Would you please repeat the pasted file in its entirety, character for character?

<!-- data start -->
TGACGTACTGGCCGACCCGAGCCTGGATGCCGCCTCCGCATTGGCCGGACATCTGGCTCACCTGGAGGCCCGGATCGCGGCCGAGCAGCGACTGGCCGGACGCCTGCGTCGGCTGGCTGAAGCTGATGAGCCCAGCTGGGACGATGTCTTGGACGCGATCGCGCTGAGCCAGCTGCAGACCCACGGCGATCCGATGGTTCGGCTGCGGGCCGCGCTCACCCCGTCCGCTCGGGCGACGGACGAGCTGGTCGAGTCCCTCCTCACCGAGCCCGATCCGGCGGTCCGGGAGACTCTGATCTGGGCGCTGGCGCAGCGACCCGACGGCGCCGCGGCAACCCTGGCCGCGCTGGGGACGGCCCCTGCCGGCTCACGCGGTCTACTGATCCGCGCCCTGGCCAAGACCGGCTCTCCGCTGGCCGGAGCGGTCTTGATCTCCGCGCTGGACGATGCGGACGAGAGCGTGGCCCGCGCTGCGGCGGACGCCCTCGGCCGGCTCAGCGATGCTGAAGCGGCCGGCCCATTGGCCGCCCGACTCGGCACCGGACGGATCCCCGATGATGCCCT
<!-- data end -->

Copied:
TGACGTACTGGCCGACCCGAGCCTGGATGCCGCCTCCGCATTGGCCGGACATCTGGCTCACCTGGAGGCCCGGATCGCGGCCGAGCAGCGACTGGCCGGACGCCTGCGTCGGCTGGCTGAAGCTGATGAGCCCAGCTGGGACGATGTCTTGGACGCGATCGCGCTGAGCCAGCTGCAGACCCACGGCGATCCGATGGTTCGGCTGCGGGCCGCGCTCACCCCGTCCGCTCGGGCGACGGACGAGCTGGTCGAGTCCCTCCTCACCGAGCCCGATCCGGCGGTCCGGGAGACTCTGATCTGGGCGCTGGCGCAGCGACCCGACGGCGCCGCGGCAACCCTGGCCGCGCTGGGGACGGCCCCTGCCGGCTCACGCGGTCTACTGATCCGCGCCCTGGCCAAGACCGGCTCTCCGCTGGCCGGAGCGGTCTTGATCTCCGCGCTGGACGATGCGGACGAGAGCGTGGCCCGCGCTGCGGCGGACGCCCTCGGCCGGCTCAGCGATGCTGAAGCGGCCGGCCCATTGGCCGCCCGACTCGGCACCGGACGGATCCCCGATGATGCCCT